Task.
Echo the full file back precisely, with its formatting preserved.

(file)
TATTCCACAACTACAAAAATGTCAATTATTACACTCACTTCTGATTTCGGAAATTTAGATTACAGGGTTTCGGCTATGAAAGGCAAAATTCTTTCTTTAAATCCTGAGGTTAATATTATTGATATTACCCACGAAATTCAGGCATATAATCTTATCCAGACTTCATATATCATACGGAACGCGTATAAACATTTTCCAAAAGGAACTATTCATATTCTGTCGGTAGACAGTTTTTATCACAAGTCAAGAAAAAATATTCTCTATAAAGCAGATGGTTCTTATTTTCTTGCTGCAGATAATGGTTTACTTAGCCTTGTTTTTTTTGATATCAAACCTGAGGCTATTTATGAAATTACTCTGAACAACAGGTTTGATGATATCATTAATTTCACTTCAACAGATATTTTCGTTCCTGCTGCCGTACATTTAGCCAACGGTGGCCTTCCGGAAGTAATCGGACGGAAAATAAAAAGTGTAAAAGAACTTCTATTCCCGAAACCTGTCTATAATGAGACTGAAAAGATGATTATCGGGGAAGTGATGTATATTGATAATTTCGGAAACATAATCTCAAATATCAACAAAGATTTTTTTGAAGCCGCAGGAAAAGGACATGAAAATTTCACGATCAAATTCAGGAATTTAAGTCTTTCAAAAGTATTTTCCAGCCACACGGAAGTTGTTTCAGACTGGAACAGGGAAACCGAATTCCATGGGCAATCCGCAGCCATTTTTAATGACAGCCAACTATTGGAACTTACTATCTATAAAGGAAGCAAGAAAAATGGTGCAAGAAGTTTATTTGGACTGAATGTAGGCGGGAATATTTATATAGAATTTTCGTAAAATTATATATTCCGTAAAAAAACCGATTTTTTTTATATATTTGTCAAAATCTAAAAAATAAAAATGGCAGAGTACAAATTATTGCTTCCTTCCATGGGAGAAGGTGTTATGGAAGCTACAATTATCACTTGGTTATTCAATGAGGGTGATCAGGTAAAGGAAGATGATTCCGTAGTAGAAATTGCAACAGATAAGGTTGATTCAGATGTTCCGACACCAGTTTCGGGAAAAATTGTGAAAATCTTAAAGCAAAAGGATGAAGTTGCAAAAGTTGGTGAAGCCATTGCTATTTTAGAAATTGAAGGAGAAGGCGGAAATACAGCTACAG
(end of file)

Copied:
TATTCCACAACTACAAAAATGTCAATTATTACACTCACTTCTGATTTCGGAAATTTAGATTACAGGGTTTCGGCTATGAAAGGCAAAATTCTTTCTTTAAATCCTGAGGTTAATATTATTGATATTACCCACGAAATTCAGGCATATAATCTTATCCAGACTTCATATATCATACGGAACGCGTATAAACATTTTCCAAAAGGAACTATTCATATTCTGTCGGTAGACAGTTTTTATCACAAGTCAAGAAAAAATATTCTCTATAAAGCAGATGGTTCTTATTTTCTTGCTGCAGATAATGGTTTACTTAGCCTTGTTTTTTTTGATATCAAACCTGAGGCTATTTATGAAATTACTCTGAACAACAGGTTTGATGATATCATTAATTTCACTTCAACAGATATTTTCGTTCCTGCTGCCGTACATTTAGCCAACGGTGGCCTTCCGGAAGTAATCGGACGGAAAATAAAAAGTGTAAAAGAACTTCTATTCCCGAAACCTGTCTATAATGAGACTGAAAAGATGATTATCGGGGAAGTGATGTATATTGATAATTTCGGAAACATAATCTCAAATATCAACAAAGATTTTTTTGAAGCCGCAGGAAAAGGACATGAAAATTTCACGATCAAATTCAGGAATTTAAGTCTTTCAAAAGTATTTTCCAGCCACACGGAAGTTGTTTCAGACTGGAACAGGGAAACCGAATTCCATGGGCAATCCGCAGCCATTTTTAATGACAGCCAACTATTGGAACTTACTATCTATAAAGGAAGCAAGAAAAATGGTGCAAGAAGTTTATTTGGACTGAATGTAGGCGGGAATATTTATATAGAATTTTCGTAAAATTATATATTCCGTAAAAAAACCGATTTTTTTTATATATTTGTCAAAATCTAAAAAATAAAAATGGCAGAGTACAAATTATTGCTTCCTTCCATGGGAGAAGGTGTTATGGAAGCTACAATTATCACTTGGTTATTCAATGAGGGTGATCAGGTAAAGGAAGATGATTCCGTAGTAGAAATTGCAACAGATAAGGTTGATTCAGATGTTCCGACACCAGTTTCGGGAAAAATTGTGAAAATCTTAAAGCAAAAGGATGAAGTTGCAAAAGTTGGTGAAGCCATTGCTATTTTAGAAATTGAAGGAGAAGGCGGAAATACAGCTACAG